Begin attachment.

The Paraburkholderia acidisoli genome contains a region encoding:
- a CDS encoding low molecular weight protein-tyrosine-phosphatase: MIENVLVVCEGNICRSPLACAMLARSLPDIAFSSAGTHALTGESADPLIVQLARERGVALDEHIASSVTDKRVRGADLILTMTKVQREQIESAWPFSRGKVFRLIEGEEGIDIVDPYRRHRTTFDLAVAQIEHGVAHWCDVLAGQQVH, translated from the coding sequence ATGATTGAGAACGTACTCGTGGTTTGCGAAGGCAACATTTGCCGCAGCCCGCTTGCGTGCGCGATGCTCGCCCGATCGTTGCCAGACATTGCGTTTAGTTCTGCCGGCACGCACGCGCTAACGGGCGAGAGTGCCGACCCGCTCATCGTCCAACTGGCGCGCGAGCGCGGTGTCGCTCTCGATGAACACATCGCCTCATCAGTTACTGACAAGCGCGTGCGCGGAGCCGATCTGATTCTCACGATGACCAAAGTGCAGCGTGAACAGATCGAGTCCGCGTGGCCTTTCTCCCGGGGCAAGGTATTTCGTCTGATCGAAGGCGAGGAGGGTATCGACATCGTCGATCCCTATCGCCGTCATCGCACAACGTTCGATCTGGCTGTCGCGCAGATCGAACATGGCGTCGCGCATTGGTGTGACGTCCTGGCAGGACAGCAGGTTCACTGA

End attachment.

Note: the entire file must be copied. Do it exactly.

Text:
The Paraburkholderia acidisoli genome contains a region encoding:
- a CDS encoding low molecular weight protein-tyrosine-phosphatase: MIENVLVVCEGNICRSPLACAMLARSLPDIAFSSAGTHALTGESADPLIVQLARERGVALDEHIASSVTDKRVRGADLILTMTKVQREQIESAWPFSRGKVFRLIEGEEGIDIVDPYRRHRTTFDLAVAQIEHGVAHWCDVLAGQQVH, translated from the coding sequence ATGATTGAGAACGTACTCGTGGTTTGCGAAGGCAACATTTGCCGCAGCCCGCTTGCGTGCGCGATGCTCGCCCGATCGTTGCCAGACATTGCGTTTAGTTCTGCCGGCACGCACGCGCTAACGGGCGAGAGTGCCGACCCGCTCATCGTCCAACTGGCGCGCGAGCGCGGTGTCGCTCTCGATGAACACATCGCCTCATCAGTTACTGACAAGCGCGTGCGCGGAGCCGATCTGATTCTCACGATGACCAAAGTGCAGCGTGAACAGATCGAGTCCGCGTGGCCTTTCTCCCGGGGCAAGGTATTTCGTCTGATCGAAGGCGAGGAGGGTATCGACATCGTCGATCCCTATCGCCGTCATCGCACAACGTTCGATCTGGCTGTCGCGCAGATCGAACATGGCGTCGCGCATTGGTGTGACGTCCTGGCAGGACAGCAGGTTCACTGA